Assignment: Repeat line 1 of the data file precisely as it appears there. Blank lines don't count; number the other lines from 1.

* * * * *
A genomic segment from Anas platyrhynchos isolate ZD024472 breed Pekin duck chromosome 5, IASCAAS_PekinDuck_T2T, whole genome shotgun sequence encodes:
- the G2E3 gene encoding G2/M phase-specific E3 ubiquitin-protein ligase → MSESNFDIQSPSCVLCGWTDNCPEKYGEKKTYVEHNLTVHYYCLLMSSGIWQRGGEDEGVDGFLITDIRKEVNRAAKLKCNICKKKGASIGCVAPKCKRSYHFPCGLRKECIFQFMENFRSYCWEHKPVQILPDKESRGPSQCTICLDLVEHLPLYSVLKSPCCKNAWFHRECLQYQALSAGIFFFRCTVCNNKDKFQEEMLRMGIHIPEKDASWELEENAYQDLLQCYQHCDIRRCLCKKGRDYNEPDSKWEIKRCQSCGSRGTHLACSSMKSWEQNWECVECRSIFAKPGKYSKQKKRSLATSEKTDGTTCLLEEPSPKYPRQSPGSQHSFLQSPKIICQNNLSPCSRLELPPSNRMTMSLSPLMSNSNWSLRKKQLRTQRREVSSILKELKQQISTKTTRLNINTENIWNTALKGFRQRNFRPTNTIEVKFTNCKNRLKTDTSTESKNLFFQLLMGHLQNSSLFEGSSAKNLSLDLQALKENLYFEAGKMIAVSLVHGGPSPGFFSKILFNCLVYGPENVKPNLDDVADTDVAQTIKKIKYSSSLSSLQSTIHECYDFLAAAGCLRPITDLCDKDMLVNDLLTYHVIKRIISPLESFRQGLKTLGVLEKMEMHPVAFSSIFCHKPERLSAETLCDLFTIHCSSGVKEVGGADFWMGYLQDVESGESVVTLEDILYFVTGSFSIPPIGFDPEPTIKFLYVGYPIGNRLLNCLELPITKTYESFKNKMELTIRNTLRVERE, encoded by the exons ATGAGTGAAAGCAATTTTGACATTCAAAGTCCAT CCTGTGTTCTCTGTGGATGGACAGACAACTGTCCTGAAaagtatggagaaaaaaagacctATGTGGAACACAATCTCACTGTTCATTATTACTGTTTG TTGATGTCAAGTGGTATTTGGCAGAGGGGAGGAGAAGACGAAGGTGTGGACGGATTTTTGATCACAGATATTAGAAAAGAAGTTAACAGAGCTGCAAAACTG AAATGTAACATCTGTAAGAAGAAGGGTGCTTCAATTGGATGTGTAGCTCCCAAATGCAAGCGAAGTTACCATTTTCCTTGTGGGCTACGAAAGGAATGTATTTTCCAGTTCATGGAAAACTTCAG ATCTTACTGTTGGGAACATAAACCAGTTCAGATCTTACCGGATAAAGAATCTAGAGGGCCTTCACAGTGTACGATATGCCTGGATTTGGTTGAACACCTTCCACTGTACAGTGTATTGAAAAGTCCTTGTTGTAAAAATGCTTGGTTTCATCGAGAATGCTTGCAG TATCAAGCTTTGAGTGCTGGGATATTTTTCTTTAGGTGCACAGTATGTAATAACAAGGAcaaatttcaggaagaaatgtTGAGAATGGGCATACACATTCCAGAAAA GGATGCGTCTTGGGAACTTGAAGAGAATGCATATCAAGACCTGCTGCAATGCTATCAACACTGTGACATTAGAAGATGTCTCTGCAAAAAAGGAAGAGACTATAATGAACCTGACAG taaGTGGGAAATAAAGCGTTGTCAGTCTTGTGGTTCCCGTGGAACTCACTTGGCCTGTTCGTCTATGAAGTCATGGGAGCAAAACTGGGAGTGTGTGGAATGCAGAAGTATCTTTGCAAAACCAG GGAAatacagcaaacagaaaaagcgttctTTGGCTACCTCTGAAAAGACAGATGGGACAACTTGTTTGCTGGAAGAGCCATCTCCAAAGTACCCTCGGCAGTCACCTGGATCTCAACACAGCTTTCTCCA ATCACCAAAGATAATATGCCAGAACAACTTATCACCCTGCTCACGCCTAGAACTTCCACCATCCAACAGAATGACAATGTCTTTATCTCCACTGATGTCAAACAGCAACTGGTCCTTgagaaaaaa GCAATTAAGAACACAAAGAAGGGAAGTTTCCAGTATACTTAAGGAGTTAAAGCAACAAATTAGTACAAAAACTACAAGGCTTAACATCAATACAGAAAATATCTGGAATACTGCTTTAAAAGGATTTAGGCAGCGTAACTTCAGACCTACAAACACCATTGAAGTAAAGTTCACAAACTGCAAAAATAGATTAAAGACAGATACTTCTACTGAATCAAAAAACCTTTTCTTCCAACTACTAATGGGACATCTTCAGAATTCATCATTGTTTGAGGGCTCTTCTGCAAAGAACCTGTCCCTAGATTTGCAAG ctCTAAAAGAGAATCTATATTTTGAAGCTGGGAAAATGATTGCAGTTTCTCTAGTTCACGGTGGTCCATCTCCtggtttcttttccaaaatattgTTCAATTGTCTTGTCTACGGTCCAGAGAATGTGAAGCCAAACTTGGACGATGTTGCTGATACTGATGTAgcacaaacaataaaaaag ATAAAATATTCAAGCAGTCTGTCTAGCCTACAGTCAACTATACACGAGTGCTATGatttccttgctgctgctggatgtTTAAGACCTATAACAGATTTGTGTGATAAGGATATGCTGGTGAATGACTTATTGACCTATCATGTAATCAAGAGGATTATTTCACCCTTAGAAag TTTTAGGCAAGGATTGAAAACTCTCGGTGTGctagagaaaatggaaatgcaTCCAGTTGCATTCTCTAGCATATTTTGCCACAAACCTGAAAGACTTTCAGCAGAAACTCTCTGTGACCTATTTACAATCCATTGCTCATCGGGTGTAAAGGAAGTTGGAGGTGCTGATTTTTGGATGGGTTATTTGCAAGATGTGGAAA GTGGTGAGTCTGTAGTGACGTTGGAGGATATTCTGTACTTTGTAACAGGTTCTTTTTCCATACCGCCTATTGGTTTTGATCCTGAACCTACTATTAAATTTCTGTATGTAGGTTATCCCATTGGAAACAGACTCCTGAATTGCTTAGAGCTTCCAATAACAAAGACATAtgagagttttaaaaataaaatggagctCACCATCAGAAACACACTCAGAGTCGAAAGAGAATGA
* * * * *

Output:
A genomic segment from Anas platyrhynchos isolate ZD024472 breed Pekin duck chromosome 5, IASCAAS_PekinDuck_T2T, whole genome shotgun sequence encodes: